Pesticide Action Network’s Intervention at SAICM OEWG3: Put Forward a Legally Binding Protocol or Treaty

Sarojeni Rengam, PANAP executive director, delivers an opening statement for Pesticide Action Network at SAICM OEWG 3. Photo: IISD

Pesticide Action Network (PAN) International Opening statement by Sarojeni V. Rengam at the Strategic Approach to International Chemicals Management (SAICM) Open Ended Working Group 3 in Montevideo, Uruguay last April 2, 2019:

Thank you, Madam President. I speak on behalf of more than 600 civil society organisations that Pesticide Action Network represents.

We welcome this opportunity to make concrete progress on developing a SAICM 2.0 and enabling framework that may finally be able to deliver effective action on the issue of concern that is of central importance to us – that of Highly Hazardous Pesticides.

We remain extremely concerned about the failure of SAICM to address HHPs, and the causes of this failure, which must be addressed in SAICM going forward.

We remind you that the original SAICM texts expressed concern about the high usage of pesticides and promoted action on highly hazardous pesticides. In order to implement the SAICM texts in 2006, the FAO Council proposed a global phase out of HHPs.

At ICCM3 in 2012, 65 countries and organisations tabled a resolution calling for this global phase out of HHPs, but it was blocked by the pesticide industry and some western countries.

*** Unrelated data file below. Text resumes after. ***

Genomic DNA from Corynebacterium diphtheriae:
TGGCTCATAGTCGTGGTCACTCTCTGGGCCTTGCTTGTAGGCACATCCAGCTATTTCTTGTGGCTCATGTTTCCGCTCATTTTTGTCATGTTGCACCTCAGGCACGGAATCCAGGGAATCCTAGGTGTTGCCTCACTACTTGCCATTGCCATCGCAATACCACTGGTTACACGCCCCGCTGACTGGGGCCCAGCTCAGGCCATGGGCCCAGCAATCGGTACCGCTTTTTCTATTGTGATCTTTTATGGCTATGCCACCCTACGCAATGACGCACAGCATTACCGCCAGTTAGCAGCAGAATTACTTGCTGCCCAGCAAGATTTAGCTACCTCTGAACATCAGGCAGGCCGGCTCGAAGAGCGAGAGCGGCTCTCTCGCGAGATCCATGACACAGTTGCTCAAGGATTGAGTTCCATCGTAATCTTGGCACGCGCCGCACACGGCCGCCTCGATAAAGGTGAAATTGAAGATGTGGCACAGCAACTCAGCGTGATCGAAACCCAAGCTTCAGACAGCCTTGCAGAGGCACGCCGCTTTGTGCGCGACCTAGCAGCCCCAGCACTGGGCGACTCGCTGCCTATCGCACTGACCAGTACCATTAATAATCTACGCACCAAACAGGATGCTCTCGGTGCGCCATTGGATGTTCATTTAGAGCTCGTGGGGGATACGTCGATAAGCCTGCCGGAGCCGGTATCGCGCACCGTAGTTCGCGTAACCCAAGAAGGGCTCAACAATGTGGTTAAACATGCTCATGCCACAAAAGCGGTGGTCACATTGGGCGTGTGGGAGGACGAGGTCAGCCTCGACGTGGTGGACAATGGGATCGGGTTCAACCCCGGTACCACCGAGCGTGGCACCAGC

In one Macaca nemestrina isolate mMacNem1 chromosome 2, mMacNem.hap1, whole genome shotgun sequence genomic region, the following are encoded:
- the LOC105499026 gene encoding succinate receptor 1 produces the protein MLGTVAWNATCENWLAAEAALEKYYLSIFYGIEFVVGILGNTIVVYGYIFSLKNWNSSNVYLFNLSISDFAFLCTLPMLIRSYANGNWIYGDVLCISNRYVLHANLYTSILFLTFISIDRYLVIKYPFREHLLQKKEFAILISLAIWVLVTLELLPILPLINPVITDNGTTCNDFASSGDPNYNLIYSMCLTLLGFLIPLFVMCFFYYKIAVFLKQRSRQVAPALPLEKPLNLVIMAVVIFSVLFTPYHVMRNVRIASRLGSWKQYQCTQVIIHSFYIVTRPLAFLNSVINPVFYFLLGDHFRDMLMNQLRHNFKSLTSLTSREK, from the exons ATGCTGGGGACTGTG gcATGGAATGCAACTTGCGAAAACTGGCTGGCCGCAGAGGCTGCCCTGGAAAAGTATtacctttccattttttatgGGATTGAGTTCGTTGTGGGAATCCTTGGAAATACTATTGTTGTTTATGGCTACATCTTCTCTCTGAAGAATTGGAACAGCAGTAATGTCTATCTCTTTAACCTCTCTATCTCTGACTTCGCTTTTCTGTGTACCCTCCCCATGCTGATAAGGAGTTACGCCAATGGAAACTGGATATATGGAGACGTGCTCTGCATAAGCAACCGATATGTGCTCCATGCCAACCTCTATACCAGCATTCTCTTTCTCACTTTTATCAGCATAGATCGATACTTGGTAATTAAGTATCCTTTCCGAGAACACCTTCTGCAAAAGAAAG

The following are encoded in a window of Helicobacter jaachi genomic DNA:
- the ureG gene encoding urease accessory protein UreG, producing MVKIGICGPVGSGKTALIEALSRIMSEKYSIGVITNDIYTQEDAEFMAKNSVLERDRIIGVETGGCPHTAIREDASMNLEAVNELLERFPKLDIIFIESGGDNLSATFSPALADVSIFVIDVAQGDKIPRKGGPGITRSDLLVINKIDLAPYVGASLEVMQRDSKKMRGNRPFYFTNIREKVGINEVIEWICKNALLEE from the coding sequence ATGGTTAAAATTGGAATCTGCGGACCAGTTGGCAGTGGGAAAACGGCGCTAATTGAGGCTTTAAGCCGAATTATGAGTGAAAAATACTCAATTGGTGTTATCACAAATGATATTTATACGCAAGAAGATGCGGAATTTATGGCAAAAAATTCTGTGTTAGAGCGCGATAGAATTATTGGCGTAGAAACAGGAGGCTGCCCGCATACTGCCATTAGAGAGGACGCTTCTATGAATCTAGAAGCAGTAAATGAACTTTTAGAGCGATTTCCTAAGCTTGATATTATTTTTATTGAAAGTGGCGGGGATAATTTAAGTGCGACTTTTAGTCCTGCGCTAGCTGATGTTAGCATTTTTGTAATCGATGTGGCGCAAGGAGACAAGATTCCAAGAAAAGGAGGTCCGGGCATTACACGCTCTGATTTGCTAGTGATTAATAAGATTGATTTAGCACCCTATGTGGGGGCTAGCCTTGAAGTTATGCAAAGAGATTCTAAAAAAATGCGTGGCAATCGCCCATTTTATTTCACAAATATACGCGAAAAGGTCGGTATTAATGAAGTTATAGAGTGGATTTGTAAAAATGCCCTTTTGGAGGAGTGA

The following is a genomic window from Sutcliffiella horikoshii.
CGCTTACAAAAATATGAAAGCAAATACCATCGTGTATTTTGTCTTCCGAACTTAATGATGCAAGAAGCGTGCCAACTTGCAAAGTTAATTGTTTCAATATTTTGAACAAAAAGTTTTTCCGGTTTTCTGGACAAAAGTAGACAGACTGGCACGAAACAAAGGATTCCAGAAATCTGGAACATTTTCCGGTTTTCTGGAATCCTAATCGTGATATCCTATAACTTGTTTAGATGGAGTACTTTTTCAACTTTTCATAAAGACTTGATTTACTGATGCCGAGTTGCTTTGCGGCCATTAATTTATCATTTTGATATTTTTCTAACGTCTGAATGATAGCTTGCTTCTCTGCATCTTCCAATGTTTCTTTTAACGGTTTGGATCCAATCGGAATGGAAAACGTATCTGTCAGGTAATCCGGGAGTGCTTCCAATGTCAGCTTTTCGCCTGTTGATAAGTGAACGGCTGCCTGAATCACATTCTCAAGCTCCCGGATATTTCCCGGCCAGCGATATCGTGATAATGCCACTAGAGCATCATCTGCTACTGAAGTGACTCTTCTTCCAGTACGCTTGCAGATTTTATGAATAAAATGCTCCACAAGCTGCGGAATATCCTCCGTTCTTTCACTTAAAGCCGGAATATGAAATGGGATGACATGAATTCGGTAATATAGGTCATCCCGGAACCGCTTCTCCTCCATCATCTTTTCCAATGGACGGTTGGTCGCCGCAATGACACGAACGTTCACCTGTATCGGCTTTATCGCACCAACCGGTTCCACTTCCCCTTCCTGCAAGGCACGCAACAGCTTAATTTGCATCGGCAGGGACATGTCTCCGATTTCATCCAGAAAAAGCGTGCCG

At ICCM4, 31 countries and organisations called for the establishment of a Global Alliance on HHPs, but this was also blocked, and the result was only a resolution expressing concern about HHPs and recommending their replacement with agroecological practices. There has been no programme on HHPs, not even a framework for stakeholders to work together to achieve their sound management.

So still today farmers are getting poisoned by HHP, and children are dying from inadvertent use of HHPs in food preparation because they are stored in the home, even in the kitchen. PANAP recently carried out monitoring program in 7 Asian countries and found that 70% of farmers are suffering acute pesticide poisoning. This is an outrageous situation: it was only 2-3% when WHO published its study in 1990. The Global Chemicals outlook sounds the warning about increasing production of pesticides so unless countries and organisations are prepared to take serious action on HHPs the poisoning will only increase. In addition, biodiversity is crashing due to pesticides use.

We ask all countries and stakeholders to bear this serious situation in mind during the discussions over the next few days – to ask themselves if they find it acceptable that 70% of farmers and agricultural workers producing our food are getting poisoned, and if not how can SAICM 2.0 be improved so that action can be taken on HHPs.

We look forward to discussions on an enabling framework and on how an issue of concern that SAICM has been unable resolve can be put forward for a legally binding protocol or treaty. Thank you.

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